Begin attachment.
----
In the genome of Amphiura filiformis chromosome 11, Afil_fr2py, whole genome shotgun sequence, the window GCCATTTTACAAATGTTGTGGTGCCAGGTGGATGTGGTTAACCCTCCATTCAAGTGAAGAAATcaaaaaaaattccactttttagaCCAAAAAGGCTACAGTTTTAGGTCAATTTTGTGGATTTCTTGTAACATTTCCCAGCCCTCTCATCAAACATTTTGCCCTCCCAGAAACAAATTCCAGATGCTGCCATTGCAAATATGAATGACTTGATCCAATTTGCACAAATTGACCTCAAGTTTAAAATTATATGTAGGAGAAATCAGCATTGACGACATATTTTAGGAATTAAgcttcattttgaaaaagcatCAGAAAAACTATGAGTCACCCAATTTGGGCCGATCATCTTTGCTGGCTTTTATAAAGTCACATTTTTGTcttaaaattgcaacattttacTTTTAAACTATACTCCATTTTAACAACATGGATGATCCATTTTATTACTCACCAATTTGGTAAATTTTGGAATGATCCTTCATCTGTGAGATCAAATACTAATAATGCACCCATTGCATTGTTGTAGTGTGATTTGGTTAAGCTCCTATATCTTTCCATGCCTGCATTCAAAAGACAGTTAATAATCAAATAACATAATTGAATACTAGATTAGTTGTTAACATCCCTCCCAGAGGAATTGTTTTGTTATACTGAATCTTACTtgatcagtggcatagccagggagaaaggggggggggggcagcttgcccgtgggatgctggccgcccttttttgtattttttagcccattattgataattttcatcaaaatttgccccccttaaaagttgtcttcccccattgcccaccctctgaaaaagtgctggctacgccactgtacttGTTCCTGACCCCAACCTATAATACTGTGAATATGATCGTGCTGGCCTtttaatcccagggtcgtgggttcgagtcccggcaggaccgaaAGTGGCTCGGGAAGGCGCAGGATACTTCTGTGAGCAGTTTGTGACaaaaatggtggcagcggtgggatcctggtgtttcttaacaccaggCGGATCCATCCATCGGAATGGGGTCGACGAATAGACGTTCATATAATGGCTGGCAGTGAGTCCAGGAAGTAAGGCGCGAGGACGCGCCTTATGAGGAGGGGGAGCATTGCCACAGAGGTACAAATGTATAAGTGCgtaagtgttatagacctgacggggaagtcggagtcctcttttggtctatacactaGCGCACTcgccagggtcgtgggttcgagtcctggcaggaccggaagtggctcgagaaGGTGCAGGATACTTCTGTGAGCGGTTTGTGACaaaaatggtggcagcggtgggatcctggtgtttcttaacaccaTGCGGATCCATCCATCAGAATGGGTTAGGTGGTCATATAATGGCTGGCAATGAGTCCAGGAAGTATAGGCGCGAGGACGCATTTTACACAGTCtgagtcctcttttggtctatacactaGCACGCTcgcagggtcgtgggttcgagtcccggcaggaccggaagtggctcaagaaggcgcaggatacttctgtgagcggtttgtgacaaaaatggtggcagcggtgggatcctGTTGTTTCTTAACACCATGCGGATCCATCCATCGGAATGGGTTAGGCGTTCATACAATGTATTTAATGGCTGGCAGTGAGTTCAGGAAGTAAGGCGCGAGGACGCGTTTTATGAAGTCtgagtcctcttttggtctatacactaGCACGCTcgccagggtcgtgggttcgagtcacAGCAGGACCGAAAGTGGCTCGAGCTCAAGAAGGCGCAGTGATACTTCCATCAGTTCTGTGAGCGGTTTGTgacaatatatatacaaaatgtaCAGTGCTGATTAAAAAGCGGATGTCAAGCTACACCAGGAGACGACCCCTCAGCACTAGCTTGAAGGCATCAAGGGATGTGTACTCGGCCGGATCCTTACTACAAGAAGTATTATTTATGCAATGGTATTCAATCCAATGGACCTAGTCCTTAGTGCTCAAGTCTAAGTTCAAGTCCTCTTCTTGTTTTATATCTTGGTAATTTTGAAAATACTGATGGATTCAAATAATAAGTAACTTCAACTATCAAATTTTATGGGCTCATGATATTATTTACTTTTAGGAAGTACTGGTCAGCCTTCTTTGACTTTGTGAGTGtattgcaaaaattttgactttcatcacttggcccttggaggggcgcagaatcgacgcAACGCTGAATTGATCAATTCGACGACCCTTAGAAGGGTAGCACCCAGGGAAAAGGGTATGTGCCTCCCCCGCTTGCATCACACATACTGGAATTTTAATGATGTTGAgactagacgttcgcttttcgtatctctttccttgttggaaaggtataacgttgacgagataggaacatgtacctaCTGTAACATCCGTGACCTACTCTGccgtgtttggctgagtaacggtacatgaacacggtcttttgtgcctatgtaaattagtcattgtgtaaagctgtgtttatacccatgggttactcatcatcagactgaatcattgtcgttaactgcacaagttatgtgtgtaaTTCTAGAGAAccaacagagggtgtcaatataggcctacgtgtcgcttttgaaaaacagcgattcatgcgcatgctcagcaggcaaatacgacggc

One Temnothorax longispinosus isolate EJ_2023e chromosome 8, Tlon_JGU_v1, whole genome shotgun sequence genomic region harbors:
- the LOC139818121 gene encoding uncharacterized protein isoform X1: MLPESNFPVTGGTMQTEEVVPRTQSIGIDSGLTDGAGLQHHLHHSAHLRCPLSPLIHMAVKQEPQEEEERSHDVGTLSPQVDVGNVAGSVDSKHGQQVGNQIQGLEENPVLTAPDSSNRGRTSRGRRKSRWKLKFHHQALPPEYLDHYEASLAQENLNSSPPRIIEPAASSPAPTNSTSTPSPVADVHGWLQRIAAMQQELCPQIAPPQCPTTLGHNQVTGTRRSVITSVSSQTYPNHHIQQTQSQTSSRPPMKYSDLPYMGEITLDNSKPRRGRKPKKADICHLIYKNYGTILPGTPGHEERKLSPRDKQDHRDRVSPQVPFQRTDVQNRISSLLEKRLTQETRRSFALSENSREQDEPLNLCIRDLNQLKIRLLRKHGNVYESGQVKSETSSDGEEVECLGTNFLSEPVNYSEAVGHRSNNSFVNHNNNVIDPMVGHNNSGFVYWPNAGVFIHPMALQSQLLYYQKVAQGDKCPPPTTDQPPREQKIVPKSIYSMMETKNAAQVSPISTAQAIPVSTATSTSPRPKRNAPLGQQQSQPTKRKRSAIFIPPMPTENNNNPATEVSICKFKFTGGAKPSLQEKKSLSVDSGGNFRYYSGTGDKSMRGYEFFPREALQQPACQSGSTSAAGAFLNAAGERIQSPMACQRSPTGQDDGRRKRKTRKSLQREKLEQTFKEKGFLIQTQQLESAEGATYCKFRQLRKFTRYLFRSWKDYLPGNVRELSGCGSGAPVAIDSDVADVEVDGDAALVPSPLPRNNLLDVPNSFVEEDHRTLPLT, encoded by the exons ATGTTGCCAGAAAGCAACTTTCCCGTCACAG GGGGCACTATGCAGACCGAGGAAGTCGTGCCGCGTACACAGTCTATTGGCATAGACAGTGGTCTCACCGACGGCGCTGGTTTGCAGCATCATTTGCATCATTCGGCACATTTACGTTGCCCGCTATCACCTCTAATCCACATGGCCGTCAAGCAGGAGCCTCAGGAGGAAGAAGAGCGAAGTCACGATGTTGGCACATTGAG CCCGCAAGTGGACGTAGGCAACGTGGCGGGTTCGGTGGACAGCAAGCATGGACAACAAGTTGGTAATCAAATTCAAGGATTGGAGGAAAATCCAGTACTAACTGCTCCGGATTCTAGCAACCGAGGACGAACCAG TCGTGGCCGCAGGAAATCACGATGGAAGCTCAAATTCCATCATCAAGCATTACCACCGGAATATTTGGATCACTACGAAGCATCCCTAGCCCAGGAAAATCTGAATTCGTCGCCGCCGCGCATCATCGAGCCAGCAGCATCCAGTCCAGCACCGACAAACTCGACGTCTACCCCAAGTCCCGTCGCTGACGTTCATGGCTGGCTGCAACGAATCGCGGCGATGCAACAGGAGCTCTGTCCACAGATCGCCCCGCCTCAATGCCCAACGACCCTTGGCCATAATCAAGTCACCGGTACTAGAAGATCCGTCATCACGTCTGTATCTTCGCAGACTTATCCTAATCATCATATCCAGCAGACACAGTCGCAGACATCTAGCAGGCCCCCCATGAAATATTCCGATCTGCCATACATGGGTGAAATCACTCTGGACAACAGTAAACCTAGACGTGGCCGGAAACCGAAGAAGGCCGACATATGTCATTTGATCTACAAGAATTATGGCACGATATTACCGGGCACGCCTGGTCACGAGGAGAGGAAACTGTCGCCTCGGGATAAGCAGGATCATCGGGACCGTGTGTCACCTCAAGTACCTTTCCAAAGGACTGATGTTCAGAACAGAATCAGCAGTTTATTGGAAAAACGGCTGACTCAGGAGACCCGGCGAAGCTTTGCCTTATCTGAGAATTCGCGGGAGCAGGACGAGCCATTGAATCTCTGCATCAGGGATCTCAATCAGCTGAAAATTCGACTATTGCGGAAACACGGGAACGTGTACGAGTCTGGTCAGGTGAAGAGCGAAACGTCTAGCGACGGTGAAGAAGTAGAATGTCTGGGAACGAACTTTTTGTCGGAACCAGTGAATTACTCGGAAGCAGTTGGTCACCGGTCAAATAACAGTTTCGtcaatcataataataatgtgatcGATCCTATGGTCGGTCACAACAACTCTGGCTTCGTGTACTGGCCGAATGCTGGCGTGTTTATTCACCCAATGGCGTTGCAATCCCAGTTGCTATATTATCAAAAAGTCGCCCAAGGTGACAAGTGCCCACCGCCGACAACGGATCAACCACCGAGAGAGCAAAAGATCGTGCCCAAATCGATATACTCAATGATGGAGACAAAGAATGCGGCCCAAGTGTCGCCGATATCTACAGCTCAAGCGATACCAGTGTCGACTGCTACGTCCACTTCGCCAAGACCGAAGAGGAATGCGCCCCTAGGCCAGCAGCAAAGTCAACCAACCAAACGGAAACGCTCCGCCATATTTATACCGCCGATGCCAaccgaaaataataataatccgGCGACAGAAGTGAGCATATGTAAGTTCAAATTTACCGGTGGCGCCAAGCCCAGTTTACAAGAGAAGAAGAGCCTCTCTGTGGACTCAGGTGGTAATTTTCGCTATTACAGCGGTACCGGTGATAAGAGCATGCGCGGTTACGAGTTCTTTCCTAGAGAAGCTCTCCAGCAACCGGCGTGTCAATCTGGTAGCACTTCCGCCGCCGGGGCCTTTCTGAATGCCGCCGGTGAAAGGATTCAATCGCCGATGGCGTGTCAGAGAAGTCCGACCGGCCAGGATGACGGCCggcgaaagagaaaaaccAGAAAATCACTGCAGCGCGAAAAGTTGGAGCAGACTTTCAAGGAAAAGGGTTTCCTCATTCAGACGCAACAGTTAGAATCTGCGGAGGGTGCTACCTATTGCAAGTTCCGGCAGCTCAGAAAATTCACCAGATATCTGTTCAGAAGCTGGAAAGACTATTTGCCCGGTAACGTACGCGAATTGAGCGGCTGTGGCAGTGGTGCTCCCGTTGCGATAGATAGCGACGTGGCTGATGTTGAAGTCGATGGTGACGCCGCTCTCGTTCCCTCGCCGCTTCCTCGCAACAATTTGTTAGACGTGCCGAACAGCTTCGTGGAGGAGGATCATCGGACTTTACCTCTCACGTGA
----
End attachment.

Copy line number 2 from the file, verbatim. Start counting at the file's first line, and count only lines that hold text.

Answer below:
One Temnothorax longispinosus isolate EJ_2023e chromosome 8, Tlon_JGU_v1, whole genome shotgun sequence genomic region harbors: